In Kentucky, we need more transparency about child protective services

We live in a time where transparency and accountability are sought by the masses. In recent years, presidents, world leaders, government organizations, and the police have come under great scrutiny. However, the most important government agency in our country has escaped transparency and accountability. They have managed and overseen themselves for years while dodging the protective checks and balances built into our system.

Kentucky’s Child Protective Services or CPS operates mostly out of the sight. We assume if they are involved, there must be a good reason. We don’t question it. When CPS works as intended, it can save children. However, it is no secret that Child Protection Services is broken and many children and families are being hurt by the very system designed to protect them.

We don’t see the large number of excellent families who have been reported to CPS and chose not to tell anyone because of fear of being judged. Referrals are made for many reasons and parents are guilty until proven innocent.

We don’t see the adoptive or foster families dealing with behavioral issues of a child who figured out they can get extra attention by telling teachers untrue stories about their parents. Or the ones accused of abuse by biological parents who are just trying like hell to get their own child back in their home.

We don’t see that when families file complaints, they are routed back to the subject of the complaint to seek the remedy for the complaint.

We don’t know that the office of the Ombudsman (meant to assist in complaints), just reiterates the concern to CPS, and oversees nothing. That the federal government just asks the state to investigate itself.

We do not see the large number of families denied rights and case plans, given no steps to work to get their children back. We don’t see or feel a child’s body crumble in fear when they’re ripped away from their parents; when there were other ways a situation could be handled.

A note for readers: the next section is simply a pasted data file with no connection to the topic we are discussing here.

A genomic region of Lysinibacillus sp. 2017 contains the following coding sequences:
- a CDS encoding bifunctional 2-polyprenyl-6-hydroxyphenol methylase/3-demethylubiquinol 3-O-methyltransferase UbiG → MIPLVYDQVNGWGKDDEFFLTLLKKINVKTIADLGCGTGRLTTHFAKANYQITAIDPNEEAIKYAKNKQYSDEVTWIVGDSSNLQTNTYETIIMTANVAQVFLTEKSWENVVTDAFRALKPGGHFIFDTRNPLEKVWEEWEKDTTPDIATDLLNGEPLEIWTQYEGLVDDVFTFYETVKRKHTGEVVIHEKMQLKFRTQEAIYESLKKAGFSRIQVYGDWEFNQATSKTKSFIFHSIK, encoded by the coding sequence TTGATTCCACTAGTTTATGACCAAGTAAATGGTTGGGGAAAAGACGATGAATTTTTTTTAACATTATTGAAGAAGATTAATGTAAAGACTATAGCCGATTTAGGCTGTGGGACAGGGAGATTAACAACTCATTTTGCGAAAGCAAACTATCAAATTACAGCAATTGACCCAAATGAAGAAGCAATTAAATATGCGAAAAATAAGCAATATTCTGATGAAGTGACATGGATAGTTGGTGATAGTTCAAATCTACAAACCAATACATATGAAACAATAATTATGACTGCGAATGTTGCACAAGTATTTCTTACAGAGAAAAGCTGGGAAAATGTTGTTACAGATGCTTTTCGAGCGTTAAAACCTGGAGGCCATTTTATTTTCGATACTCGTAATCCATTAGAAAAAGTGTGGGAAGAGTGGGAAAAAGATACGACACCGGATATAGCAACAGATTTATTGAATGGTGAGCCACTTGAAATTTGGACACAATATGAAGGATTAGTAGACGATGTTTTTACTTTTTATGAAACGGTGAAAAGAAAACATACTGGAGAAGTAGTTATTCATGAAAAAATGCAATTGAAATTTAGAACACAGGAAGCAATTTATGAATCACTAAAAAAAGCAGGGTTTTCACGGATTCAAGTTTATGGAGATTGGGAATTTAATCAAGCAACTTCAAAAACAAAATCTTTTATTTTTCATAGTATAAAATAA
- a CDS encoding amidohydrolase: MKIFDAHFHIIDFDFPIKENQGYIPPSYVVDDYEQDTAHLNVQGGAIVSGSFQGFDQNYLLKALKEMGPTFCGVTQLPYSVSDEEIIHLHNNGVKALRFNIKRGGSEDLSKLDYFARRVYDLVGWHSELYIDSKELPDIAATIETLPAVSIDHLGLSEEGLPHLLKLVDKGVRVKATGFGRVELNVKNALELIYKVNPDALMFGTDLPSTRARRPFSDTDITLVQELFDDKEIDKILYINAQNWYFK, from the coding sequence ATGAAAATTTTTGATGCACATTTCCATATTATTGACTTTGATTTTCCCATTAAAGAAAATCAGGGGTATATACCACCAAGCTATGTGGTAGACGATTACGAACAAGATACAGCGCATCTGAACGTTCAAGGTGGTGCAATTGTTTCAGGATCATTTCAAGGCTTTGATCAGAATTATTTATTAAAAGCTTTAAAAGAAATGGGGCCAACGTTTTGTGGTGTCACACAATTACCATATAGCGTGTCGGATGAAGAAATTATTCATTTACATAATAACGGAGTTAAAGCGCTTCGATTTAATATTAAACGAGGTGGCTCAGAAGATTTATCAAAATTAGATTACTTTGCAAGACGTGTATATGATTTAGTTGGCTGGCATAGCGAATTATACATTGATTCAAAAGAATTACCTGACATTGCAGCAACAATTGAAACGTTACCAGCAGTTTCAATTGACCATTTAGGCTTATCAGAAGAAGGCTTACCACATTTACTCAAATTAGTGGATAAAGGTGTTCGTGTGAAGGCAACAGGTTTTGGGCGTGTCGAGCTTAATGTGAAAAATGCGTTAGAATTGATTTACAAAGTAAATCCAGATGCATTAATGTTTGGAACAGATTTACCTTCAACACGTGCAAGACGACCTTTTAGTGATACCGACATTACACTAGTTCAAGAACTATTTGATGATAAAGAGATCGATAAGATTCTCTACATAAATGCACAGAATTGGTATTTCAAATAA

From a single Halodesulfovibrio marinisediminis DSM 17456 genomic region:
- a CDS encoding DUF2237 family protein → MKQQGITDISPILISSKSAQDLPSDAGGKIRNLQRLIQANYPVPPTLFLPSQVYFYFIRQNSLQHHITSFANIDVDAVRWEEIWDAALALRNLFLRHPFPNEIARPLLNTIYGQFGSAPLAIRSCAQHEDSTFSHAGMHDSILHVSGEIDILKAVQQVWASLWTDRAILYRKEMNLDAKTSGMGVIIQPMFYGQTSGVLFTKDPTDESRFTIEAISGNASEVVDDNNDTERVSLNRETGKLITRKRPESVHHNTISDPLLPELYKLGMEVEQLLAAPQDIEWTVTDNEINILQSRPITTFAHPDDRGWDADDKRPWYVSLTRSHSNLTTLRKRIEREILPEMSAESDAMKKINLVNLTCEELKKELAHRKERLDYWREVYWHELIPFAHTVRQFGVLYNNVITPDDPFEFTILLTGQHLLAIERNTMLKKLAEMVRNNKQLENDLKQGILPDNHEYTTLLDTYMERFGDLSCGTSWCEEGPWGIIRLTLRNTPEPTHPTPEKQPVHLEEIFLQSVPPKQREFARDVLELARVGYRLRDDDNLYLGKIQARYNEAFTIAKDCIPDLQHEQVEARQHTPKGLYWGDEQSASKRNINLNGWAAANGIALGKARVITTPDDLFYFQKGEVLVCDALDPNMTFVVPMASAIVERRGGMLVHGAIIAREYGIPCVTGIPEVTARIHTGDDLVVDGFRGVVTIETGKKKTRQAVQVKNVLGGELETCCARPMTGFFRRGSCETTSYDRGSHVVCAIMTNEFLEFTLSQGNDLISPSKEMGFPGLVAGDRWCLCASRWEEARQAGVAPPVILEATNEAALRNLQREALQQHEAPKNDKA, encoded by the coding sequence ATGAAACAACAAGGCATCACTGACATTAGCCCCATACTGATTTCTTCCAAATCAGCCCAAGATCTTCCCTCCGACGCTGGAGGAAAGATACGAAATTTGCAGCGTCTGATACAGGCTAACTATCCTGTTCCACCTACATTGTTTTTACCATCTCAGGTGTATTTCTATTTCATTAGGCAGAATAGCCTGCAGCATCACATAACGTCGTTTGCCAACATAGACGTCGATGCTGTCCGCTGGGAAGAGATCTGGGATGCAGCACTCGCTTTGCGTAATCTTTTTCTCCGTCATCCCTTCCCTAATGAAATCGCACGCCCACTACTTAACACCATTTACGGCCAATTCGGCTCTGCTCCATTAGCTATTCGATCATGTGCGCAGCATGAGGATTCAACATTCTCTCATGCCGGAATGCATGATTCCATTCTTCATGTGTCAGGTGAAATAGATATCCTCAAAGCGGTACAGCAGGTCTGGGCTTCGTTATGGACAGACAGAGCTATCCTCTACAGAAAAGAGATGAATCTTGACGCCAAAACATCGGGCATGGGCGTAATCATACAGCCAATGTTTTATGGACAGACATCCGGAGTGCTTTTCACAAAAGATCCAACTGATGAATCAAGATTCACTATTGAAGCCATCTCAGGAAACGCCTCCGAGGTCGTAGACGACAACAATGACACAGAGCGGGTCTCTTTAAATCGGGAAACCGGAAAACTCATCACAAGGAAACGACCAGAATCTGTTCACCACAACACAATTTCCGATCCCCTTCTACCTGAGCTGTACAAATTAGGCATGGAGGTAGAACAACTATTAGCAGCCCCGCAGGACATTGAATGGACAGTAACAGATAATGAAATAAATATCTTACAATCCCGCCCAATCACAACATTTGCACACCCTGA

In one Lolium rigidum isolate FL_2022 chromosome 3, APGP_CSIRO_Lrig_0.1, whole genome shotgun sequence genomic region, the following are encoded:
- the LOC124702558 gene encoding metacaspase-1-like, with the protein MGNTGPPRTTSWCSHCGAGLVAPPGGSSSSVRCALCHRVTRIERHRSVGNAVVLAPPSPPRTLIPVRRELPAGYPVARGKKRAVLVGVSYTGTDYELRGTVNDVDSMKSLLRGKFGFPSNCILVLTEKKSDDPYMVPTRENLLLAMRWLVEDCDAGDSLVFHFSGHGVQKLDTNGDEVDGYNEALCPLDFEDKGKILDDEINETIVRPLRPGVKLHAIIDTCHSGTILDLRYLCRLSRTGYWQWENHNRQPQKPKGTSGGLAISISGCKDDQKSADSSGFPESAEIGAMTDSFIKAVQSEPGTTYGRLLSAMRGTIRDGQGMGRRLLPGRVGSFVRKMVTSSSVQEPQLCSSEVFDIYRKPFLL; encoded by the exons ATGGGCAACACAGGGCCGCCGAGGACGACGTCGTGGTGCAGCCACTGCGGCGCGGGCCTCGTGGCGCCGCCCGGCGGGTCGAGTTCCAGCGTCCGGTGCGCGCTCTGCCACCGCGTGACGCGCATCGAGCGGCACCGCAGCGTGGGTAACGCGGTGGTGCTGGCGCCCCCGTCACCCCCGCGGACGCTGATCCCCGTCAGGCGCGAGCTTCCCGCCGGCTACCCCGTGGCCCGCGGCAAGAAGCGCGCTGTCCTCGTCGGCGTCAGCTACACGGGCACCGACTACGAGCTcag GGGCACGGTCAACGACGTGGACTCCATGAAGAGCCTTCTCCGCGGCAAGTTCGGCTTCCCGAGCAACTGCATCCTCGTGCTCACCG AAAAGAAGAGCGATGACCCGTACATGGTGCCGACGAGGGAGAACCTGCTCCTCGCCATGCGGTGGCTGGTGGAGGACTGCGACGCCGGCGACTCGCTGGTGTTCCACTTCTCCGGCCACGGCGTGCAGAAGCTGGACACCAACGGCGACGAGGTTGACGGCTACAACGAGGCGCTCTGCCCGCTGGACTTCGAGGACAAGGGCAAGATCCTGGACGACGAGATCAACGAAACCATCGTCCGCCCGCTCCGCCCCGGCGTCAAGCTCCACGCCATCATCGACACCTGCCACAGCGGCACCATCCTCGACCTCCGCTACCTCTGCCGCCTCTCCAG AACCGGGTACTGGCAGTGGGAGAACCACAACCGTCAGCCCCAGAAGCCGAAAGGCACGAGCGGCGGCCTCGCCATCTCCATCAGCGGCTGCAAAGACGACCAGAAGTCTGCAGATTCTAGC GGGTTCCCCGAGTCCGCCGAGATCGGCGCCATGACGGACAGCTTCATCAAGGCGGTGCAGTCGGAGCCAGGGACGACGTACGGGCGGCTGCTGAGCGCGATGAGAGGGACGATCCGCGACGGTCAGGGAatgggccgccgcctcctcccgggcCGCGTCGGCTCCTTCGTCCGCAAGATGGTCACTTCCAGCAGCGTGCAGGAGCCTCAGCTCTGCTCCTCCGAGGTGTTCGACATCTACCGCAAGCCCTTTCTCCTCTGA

We don’t see the corruption or lack of transparency as a problem until we learn about its existence. We are at a point where bystanders can no longer sit by, we must demand change.

There can be no more hiding behind closed courtroom doors. Family judges sit for eight years, we vote them in! Let us see what they do!

Put body cameras on ALL social workers! Someone with the power to improve or destroy a family should not get to say whatever they want? Provide accountability! Call your representatives and tell them to demand this change.

Failures and abuses of the system have led many workers to leave the field. Perpetuating the problem as inexperienced workers are the majority of those dealing with families. Reward workers with exemplary character and hold accountable ones who lie or contribute to the problem.

Speak up and bring to light your story as a parent, a nurse, a child, a social worker, a state employee, a teacher, etc.

Tiffany Prater
Tiffany Prater

Get to know your judicial candidates. NOT their Facebook filled with photos they took at an event to pretend they were involved. NOT by looking at the list of organizations they participated in. Ask the hard questions! What would transparency in your courtroom look like? Would you recuse yourself if someone believes you’ve created an “appearance of impropriety?” Would you accept donations to your campaign by local guardian ad lidems, CPS workers, and those contracted with CPS to perform parenting evaluations? How do you feel about open family courtrooms? Have you yourself ever been subject in a case? Have you ever told anyone to “stay out of it?” Would you rely on hearsay instead of evidence? Would you do what is right even if it means admitting wrongdoing or making a mistake? Would you accept responsibility? Get answers and then VOTE as lives depend on it!

Tiffany Prater is a RNC-MNN (Registered Nurse Certified-Maternal Newborn Nursing), and mom in Pike County.